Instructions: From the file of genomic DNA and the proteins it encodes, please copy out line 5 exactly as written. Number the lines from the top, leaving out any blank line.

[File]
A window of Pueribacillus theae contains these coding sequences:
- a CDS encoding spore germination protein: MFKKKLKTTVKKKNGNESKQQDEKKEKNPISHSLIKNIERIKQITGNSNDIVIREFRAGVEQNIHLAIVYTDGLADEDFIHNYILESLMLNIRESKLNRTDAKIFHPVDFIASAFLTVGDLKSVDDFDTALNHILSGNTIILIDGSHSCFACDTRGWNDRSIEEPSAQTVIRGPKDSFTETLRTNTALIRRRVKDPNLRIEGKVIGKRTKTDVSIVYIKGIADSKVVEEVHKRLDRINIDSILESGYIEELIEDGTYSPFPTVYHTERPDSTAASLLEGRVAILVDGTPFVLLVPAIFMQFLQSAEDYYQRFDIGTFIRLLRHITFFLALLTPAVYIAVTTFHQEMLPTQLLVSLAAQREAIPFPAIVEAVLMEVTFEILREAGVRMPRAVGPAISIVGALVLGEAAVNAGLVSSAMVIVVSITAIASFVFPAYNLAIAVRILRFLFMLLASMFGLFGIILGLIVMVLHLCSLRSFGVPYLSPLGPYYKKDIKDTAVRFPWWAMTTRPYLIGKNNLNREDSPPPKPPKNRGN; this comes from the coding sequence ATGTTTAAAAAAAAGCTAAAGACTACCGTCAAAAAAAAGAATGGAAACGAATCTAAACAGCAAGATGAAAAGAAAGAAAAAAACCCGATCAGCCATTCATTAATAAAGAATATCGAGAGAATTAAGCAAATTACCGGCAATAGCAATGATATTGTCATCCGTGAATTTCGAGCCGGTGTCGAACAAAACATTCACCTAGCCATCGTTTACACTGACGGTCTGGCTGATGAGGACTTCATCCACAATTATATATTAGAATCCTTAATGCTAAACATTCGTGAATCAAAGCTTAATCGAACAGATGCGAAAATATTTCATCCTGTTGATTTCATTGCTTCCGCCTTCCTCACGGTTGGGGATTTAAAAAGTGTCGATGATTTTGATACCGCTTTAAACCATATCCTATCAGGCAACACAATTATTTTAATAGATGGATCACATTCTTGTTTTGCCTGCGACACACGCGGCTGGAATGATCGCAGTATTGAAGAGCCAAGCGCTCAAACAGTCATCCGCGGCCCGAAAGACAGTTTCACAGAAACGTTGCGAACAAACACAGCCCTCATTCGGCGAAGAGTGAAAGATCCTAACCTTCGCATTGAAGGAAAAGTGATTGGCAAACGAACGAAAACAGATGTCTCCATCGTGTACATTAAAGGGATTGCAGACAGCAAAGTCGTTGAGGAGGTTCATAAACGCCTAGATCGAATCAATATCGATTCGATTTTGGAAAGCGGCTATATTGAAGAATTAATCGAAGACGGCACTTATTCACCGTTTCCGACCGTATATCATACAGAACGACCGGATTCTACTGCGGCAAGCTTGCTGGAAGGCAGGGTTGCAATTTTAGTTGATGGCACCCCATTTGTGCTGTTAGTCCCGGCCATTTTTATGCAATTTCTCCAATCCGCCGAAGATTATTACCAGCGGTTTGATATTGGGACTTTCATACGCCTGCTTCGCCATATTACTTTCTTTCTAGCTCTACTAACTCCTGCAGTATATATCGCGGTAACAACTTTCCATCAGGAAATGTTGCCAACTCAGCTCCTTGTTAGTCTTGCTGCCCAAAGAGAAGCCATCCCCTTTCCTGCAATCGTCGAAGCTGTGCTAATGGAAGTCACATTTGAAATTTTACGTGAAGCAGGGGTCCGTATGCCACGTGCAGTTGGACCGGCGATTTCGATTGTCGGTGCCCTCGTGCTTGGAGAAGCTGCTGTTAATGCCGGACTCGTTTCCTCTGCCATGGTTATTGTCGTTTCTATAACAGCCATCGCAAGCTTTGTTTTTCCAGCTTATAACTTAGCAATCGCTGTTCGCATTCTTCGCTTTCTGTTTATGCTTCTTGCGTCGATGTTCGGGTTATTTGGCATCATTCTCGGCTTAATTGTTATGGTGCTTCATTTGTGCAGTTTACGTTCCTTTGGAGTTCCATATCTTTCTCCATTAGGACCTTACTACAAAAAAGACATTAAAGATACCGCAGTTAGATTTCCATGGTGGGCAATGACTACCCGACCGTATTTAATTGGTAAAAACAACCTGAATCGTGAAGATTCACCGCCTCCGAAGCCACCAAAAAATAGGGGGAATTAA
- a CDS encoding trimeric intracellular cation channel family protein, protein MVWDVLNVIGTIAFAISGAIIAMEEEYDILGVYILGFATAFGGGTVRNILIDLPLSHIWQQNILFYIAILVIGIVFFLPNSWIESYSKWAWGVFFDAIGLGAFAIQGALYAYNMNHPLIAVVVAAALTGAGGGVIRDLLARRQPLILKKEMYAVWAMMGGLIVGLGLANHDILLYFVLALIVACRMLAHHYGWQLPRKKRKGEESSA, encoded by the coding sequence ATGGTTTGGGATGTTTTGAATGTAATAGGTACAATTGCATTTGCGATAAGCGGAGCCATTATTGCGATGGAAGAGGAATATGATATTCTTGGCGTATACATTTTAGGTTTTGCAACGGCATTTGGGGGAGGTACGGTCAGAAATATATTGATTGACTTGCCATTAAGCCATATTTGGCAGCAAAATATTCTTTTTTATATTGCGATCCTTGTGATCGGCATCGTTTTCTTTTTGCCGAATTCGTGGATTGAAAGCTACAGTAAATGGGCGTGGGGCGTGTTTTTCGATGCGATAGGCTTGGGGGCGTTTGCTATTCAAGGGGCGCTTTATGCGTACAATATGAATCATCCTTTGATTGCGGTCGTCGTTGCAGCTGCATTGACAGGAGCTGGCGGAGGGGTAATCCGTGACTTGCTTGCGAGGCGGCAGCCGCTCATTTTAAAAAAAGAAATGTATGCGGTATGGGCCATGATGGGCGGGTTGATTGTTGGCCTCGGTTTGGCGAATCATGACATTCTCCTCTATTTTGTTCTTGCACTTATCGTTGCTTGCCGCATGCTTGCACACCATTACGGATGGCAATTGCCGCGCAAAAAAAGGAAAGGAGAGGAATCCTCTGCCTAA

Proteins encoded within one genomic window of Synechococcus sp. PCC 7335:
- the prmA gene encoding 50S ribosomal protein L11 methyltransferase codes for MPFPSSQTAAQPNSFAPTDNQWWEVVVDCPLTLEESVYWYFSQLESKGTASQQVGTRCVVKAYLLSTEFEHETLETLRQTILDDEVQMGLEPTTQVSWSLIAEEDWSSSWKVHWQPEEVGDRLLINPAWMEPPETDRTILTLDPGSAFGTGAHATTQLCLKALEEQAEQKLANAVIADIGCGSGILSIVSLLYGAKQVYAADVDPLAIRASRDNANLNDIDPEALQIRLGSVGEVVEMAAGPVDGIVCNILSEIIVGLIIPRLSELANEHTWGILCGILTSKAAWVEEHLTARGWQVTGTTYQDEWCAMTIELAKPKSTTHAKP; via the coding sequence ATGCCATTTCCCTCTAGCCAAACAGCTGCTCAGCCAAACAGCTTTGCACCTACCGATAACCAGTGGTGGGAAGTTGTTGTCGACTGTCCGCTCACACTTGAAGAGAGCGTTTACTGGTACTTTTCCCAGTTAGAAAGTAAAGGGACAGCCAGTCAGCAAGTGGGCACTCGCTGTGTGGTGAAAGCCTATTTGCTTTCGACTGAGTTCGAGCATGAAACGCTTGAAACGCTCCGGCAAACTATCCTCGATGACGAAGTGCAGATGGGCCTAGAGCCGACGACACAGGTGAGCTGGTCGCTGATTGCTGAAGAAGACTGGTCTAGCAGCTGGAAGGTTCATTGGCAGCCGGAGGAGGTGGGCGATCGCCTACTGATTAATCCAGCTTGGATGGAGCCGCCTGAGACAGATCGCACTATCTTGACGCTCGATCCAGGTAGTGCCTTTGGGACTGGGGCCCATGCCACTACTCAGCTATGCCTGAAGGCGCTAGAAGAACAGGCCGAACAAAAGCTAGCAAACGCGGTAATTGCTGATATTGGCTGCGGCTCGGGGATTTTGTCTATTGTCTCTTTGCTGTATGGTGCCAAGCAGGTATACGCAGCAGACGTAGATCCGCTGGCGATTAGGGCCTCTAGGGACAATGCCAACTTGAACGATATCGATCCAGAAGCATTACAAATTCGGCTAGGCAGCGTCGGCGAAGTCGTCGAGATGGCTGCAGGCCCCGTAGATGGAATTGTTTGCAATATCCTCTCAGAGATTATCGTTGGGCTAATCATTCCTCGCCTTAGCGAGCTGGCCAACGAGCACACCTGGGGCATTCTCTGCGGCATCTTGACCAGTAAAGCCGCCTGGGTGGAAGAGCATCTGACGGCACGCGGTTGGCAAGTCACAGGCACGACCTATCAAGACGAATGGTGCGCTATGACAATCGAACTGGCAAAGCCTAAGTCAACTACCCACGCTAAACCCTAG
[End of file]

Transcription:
- the prmA gene encoding 50S ribosomal protein L11 methyltransferase codes for MPFPSSQTAAQPNSFAPTDNQWWEVVVDCPLTLEESVYWYFSQLESKGTASQQVGTRCVVKAYLLSTEFEHETLETLRQTILDDEVQMGLEPTTQVSWSLIAEEDWSSSWKVHWQPEEVGDRLLINPAWMEPPETDRTILTLDPGSAFGTGAHATTQLCLKALEEQAEQKLANAVIADIGCGSGILSIVSLLYGAKQVYAADVDPLAIRASRDNANLNDIDPEALQIRLGSVGEVVEMAAGPVDGIVCNILSEIIVGLIIPRLSELANEHTWGILCGILTSKAAWVEEHLTARGWQVTGTTYQDEWCAMTIELAKPKSTTHAKP; via the coding sequence ATGCCATTTCCCTCTAGCCAAACAGCTGCTCAGCCAAACAGCTTTGCACCTACCGATAACCAGTGGTGGGAAGTTGTTGTCGACTGTCCGCTCACACTTGAAGAGAGCGTTTACTGGTACTTTTCCCAGTTAGAAAGTAAAGGGACAGCCAGTCAGCAAGTGGGCACTCGCTGTGTGGTGAAAGCCTATTTGCTTTCGACTGAGTTCGAGCATGAAACGCTTGAAACGCTCCGGCAAACTATCCTCGATGACGAAGTGCAGATGGGCCTAGAGCCGACGACACAGGTGAGCTGGTCGCTGATTGCTGAAGAAGACTGGTCTAGCAGCTGGAAGGTTCATTGGCAGCCGGAGGAGGTGGGCGATCGCCTACTGATTAATCCAGCTTGGATGGAGCCGCCTGAGACAGATCGCACTATCTTGACGCTCGATCCAGGTAGTGCCTTTGGGACTGGGGCCCATGCCACTACTCAGCTATGCCTGAAGGCGCTAGAAGAACAGGCCGAACAAAAGCTAGCAAACGCGGTAATTGCTGATATTGGCTGCGGCTCGGGGATTTTGTCTATTGTCTCTTTGCTGTATGGTGCCAAGCAGGTATACGCAGCAGACGTAGATCCGCTGGCGATTAGGGCCTCTAGGGACAATGCCAACTTGAACGATATCGATCCAGAAGCATTACAAATTCGGCTAGGCAGCGTCGGCGAAGTCGTCGAGATGGCTGCAGGCCCCGTAGATGGAATTGTTTGCAATATCCTCTCAGAGATTATCGTTGGGCTAATCATTCCTCGCCTTAGCGAGCTGGCCAACGAGCACACCTGGGGCATTCTCTGCGGCATCTTGACCAGTAAAGCCGCCTGGGTGGAAGAGCATCTGACGGCACGCGGTTGGCAAGTCACAGGCACGACCTATCAAGACGAATGGTGCGCTATGACAATCGAACTGGCAAAGCCTAAGTCAACTACCCACGCTAAACCCTAG